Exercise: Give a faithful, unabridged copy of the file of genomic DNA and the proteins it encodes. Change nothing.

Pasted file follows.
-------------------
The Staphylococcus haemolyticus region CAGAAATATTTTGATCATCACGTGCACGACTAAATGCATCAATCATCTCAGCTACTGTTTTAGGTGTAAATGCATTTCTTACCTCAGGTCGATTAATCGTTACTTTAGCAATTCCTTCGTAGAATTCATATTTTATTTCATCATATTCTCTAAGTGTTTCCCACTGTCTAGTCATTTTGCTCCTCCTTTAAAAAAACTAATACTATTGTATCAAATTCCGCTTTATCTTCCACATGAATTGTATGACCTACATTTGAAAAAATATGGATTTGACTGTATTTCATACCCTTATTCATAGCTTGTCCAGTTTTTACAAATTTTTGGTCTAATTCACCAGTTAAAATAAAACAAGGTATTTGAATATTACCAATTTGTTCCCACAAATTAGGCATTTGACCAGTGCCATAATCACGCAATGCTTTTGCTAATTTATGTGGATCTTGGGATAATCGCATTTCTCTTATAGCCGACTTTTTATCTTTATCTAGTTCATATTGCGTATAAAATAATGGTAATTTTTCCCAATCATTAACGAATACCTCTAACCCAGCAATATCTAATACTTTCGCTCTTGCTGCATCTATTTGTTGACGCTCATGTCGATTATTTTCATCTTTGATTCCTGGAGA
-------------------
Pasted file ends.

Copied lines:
The Staphylococcus haemolyticus region CAGAAATATTTTGATCATCACGTGCACGACTAAATGCATCAATCATCTCAGCTACTGTTTTAGGTGTAAATGCATTTCTTACCTCAGGTCGATTAATCGTTACTTTAGCAATTCCTTCGTAGAATTCATATTTTATTTCATCATATTCTCTAAGTGTTTCCCACTGTCTAGTCATTTTGCTCCTCCTTTAAAAAAACTAATACTATTGTATCAAATTCCGCTTTATCTTCCACATGAATTGTATGACCTACATTTGAAAAAATATGGATTTGACTGTATTTCATACCCTTATTCATAGCTTGTCCAGTTTTTACAAATTTTTGGTCTAATTCACCAGTTAAAATAAAACAAGGTATTTGAATATTACCAATTTGTTCCCACAAATTAGGCATTTGACCAGTGCCATAATCACGCAATGCTTTTGCTAATTTATGTGGATCTTGGGATAATCGCATTTCTCTTATAGCCGACTTTTTATCTTTATCTAGTTCATATTGCGTATAAAATAATGGTAATTTTTCCCAATCATTAACGAATACCTCTAACCCAGCAATATCTAATACTTTCGCTCTTGCTGCATCTATTTGTTGACGCTCATGTCGATTATTTTCATCTTTGATTCCTGGAGA